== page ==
Cited 258 times

  Elcock v. Kmart Corp. - 3rd Circuit

Decided: 10/10/2000
Amended: 11/20/2000
District Court Decision: Admitted
Appellate Court Decision: Reversed/Remanded

In support of its conclusion, the majority contended that the district court could properly take into account the expert witness's credibility — and was not limited to assessing the reliability of the expert's methodology under the Rule 702 Daubert framework — because the expert's "testimony [did] not fall within the scope of scientific testimony, and accordingly, it should not be tested by the particular standards required for testimony based on a particular 751*751 scientific ethic." ... In Daubert, the Supreme Court directed district court judges to perform a screening function, to insure that evidence presented by expert witnesses is relevant, reliable, and helpful to the jury's evaluation of such evidence.

Cited 246 times
Skeletal system Rehabilitation medicine Embezzlement Business terms Commercial crimes 

  Oddi v. Ford Motor Co. - 3rd Circuit

Decided: 10/13/2000
District Court Decision: Excluded
Appellate Court Decision: Affirmed

The factors that are relevant under Daubert and Downing include: "(1) whether a method consists of a testable hypothesis; (2) whether the method has been subjected to peer review; (3) the known or potential rate of error; (4) the existence and maintenance of standards controlling the technique's operation; (5) whether the method is generally accepted; (6) the relationship of the technique to methods which have been established to be reliable; (7) the qualifications of the expert witness testifying based on the methodology; and (8) the non-judicial uses to which the method has been put." ... Ford and Grumman eventually moved for summary judgment based upon their contention that Oddi could not establish a prima facie case because his proposed expert testimony failed to satisfy the requirements of Daubert v. Merrell Dow Pharmaceuticals, Inc., 509 U.S. 579, 113 S.Ct. 2786, 125 L.Ed.2d 469 (1993).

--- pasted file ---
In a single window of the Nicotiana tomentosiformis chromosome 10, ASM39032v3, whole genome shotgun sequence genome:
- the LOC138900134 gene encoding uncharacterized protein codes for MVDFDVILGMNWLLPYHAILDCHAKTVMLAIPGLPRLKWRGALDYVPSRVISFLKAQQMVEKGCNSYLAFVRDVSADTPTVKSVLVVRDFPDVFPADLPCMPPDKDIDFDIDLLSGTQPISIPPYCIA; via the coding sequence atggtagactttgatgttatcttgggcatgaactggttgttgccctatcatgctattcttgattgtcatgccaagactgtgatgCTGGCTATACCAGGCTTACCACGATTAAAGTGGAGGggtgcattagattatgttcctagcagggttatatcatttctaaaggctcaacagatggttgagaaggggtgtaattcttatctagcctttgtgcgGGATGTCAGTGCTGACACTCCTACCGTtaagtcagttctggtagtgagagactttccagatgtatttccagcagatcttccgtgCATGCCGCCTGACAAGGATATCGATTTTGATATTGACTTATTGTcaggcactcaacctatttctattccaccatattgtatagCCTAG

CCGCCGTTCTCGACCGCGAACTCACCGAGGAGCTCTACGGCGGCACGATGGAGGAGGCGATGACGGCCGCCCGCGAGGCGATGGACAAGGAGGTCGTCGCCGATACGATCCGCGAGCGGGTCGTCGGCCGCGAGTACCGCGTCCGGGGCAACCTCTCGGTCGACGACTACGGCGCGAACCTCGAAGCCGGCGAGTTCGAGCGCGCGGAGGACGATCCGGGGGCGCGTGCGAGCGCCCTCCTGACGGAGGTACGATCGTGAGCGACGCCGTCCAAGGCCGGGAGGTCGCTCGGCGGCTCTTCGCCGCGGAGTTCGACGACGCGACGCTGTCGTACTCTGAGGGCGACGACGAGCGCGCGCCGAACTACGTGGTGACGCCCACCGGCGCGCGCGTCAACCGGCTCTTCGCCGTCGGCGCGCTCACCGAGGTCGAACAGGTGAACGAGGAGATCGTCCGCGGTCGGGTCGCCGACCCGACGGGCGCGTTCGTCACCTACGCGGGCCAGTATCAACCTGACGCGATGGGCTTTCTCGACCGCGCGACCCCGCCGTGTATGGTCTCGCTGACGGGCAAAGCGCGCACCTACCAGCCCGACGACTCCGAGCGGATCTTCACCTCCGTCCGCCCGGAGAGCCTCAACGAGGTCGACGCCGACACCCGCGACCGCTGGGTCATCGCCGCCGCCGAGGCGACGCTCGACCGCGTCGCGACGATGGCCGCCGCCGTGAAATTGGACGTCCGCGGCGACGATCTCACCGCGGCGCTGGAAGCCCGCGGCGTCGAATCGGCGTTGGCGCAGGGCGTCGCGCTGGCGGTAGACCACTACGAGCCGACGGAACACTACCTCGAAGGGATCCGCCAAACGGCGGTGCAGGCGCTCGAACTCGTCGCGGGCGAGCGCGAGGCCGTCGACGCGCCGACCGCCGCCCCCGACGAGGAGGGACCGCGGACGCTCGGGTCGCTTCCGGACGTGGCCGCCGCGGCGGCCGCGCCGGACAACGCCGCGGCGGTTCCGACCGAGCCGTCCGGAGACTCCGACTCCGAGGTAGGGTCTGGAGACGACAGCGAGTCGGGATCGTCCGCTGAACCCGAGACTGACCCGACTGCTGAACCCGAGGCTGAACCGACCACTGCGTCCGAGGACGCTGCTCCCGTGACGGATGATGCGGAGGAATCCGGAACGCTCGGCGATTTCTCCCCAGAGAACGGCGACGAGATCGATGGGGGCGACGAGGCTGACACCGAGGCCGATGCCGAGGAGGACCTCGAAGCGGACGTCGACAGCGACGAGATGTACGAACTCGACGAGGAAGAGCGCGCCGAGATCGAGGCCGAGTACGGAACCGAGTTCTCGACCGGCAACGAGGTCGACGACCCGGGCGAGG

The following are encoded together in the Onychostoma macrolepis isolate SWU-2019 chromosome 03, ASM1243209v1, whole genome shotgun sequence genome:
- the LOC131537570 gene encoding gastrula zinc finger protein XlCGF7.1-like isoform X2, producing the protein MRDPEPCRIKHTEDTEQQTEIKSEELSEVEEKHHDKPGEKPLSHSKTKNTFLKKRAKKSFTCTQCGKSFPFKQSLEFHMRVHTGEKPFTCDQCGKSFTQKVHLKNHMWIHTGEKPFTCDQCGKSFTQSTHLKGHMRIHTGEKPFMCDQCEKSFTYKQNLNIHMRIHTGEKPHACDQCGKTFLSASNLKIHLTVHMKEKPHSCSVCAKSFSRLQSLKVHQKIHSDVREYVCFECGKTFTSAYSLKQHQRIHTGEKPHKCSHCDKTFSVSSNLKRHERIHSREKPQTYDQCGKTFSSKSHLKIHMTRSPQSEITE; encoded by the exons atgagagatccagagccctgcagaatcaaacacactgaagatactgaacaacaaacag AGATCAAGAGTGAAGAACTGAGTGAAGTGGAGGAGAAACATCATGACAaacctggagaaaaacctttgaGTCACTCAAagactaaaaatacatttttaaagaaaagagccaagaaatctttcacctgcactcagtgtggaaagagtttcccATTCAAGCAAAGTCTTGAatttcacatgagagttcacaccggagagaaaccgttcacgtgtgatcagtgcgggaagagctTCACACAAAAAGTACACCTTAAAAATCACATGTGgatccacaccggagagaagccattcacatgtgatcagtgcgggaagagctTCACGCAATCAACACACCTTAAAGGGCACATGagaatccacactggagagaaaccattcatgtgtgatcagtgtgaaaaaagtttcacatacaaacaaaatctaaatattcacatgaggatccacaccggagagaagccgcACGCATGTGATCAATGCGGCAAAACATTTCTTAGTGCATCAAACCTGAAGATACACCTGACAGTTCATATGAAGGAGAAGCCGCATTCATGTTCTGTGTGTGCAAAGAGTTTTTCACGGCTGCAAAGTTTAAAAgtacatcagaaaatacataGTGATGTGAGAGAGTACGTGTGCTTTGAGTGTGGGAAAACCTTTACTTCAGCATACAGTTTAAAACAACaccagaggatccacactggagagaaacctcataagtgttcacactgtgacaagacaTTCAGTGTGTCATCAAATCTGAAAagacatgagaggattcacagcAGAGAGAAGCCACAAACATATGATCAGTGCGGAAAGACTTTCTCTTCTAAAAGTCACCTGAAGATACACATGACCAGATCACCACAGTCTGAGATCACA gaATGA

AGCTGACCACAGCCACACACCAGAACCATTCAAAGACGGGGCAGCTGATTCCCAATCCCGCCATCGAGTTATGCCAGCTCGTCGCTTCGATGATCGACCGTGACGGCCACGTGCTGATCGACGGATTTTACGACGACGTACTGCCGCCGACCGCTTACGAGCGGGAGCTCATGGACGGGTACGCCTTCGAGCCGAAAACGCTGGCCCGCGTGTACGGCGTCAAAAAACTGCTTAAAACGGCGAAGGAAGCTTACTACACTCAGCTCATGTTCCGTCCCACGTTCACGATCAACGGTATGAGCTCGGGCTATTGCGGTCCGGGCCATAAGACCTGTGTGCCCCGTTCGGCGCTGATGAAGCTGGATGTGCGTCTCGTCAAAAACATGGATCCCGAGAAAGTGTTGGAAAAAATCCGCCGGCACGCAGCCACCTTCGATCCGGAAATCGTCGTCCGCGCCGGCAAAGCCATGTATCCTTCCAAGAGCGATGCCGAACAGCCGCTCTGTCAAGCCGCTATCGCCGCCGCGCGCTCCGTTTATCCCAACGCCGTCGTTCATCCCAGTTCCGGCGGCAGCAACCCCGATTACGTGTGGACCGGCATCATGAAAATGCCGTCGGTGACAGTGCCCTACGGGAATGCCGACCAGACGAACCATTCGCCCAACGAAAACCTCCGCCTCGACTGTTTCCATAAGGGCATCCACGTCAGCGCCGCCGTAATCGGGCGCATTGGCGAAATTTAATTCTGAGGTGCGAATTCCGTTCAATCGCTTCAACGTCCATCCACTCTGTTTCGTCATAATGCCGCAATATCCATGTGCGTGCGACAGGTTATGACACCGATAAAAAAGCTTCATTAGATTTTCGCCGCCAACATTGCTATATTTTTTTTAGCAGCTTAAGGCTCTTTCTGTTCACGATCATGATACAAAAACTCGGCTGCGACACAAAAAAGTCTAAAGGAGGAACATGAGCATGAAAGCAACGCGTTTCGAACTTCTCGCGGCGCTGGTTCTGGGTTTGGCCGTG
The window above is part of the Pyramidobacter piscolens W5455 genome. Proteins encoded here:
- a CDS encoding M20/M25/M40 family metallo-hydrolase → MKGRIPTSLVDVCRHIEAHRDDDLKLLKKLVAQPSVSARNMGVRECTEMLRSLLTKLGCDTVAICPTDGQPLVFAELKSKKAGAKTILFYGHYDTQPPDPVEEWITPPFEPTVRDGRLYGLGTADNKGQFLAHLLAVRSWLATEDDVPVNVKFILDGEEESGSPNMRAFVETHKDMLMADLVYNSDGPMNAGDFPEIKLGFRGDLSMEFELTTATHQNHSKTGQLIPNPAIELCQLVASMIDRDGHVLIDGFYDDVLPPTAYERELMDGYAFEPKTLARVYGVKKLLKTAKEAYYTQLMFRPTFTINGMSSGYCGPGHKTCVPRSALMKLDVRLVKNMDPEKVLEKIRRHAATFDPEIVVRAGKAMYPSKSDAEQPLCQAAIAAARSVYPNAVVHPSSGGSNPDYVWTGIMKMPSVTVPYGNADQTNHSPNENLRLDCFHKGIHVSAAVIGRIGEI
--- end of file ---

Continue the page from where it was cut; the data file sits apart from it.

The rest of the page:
Cited 240 times
Floors Automotive technologies Railway safety Vehicle technology Transport safety 

  US v. Bonds - 6th Circuit

Decided: 12/15/1993
District Court Decision: Admitted
Appellate Court Decision: Affirmed

We note that although the findings of the magistrate judge and the district court were based only on the pre-Daubert Frye hearing and the general acceptance test, these findings are relevant to our examination under a Daubert analysis, first because, as the district court noted, neither the defendants nor the Government challenge the magistrate judge's findings regarding the substance of the expert testimony presented at the Frye hearing or his characterization of the testimony, and second, because general acceptance is still one factor the Supreme Court has said can impact on a court's scientific validity determination and the defendants' arguments on appeal focus on these findings and their general acceptance determination. ... The Supreme Court in Daubert v. Merrell Dow Pharmaceuticals, Inc., ___ U.S. ___, 113 S.Ct. 2786, 125 L.Ed.2d 469 (1993), has now rejected Frye's general acceptance test as the exclusive test and has redefined the standard for the admission of expert scientific testimony.[12]

Cited 146 times
Repetitive DNA sequences Classical genetics Molecular biology Statistical genetics Gangs